Why Athletes Need Iron
There’s a reason Ironman is called Ironman. He’s made of it. Right? Iron, like calcium, is a common element athletes are deficient in.
Iron gives you energy—how important is that to an athlete?
*Awkward silence after rhetorical question*
Oxygen and Athletic Performance
Iron transports oxygen throughout the body. Obviously we need oxygen to breathe, but our muscles need it to function, too.
While training, if you’re doing it right, your muscles are working harder and need more oxygen to do so.
This is called cellular respiration. Muscles suck in oxygen and churn it out as ATP, aka energy. So while you’re pushing your limits, you intake oxygen, it enters your blood stream where it is transported to muscles in need. Your body knows which ones because they’re like that guy on the plane that has to press the attendant button every 3 and a half minutes. Your muscles are signaling for oxygen and the blood responds with a delivery. Some of it is used by the muscles and some is used to break down glucose from carbs to create more energy for your body.
If you run out of oxygen and your muscles can’t get what they need, they convert glucose into lactic acid and you activate your anaerobic system. Without oxygen demands being met, you become fatigued, your power drops and your performance suffers.
So what does this have to do with Iron?
Iron transports the oxygen! Without the oxygen uber, what do you get?
Not results, that’s for sure.
Iron and Performance
Iron is an essential mineral found in every cell of the body. Its main role is to transport oxygen in the blood to the tissues. When you’re training, iron works overtime to deliver fuel to your muscles so they can make more fuel from carbs.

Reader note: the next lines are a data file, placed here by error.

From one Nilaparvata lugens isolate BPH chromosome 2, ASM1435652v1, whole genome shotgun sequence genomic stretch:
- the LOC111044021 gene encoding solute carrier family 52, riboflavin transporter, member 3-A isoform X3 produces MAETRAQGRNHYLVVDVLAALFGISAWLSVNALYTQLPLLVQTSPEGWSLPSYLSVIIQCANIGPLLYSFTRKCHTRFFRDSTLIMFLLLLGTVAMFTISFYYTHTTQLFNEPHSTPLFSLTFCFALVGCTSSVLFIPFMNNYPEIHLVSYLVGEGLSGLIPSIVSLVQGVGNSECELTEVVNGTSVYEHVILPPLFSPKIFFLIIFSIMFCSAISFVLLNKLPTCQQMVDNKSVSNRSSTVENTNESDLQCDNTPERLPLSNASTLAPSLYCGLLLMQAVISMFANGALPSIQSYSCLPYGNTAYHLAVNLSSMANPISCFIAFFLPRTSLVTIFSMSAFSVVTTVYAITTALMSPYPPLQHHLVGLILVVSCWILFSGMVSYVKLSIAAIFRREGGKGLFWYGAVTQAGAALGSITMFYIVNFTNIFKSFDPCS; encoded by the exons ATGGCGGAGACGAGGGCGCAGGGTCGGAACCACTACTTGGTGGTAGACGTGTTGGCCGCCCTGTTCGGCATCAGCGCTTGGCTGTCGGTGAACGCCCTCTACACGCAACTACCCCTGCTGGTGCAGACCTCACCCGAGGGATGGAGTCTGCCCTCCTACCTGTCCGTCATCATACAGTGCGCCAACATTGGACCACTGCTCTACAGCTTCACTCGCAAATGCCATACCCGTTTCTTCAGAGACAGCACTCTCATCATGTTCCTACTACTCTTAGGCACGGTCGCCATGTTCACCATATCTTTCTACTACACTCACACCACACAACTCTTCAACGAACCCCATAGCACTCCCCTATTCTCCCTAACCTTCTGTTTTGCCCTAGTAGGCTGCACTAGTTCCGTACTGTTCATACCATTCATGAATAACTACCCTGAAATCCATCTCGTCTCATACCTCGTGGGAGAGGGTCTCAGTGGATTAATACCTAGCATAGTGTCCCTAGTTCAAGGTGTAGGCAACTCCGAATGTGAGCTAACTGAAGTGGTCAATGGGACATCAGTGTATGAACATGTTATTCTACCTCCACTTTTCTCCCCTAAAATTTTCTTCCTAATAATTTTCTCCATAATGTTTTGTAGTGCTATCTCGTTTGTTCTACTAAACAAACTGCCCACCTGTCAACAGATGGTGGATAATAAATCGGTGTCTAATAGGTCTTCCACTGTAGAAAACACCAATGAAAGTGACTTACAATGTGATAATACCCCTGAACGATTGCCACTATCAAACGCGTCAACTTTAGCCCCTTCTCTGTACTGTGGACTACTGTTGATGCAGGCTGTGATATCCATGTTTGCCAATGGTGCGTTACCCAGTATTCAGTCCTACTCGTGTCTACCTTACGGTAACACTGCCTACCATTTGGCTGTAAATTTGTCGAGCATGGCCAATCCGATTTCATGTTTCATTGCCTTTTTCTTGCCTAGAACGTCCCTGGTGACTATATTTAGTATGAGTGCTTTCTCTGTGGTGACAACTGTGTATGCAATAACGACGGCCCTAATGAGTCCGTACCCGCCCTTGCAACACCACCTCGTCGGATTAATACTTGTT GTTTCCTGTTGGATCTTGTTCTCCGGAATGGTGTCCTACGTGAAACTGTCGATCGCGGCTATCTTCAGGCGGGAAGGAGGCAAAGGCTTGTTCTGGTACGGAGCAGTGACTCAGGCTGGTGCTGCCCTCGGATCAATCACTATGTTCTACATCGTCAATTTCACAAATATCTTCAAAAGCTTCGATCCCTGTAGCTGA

In short, it helps your muscles work, helps the body convert carbs into energy during training, and aids in recovery by producing new proteins, cells and hormones to heal.
If you are deficient in iron, which is the most common nutrient deficiency in the world, you will suffer from fatigue, reduced power and lacking results. That’s anemia right there. The killjoy of the athletic world.
Your body cannot produce iron. So if you don’t get enough from food or supplements, it’s like your suffocating your muscles.
And, while it’s the most common deficiency, athletes should watch their levels because they sweat iron out during training.
If you’re supplementing, supplementing with the right form is important, too. Iron already has a low absorption rate between five and thirty-five percent. Getting it in liquid form increases absorption.
Another form athletes should consider is one created by Albion Labs. It is an iron glycinate, which is iron attached to the amino acid glycine which is also needed to produce hemoglobin. So it aids in creating hemoglobin and possess a higher bioavailability than iron alone.
Get Iron and Get Results
So there you have it, you can’t argue with science. Or the body. Your body needs iron and as an athlete you use and lose more of it. As the number one deficiency, you should make sure you’re not running low, or your results will suffer. Iron isn’t the only thing athletes run low on, check out other natural muscle building and performance enhancing supps here.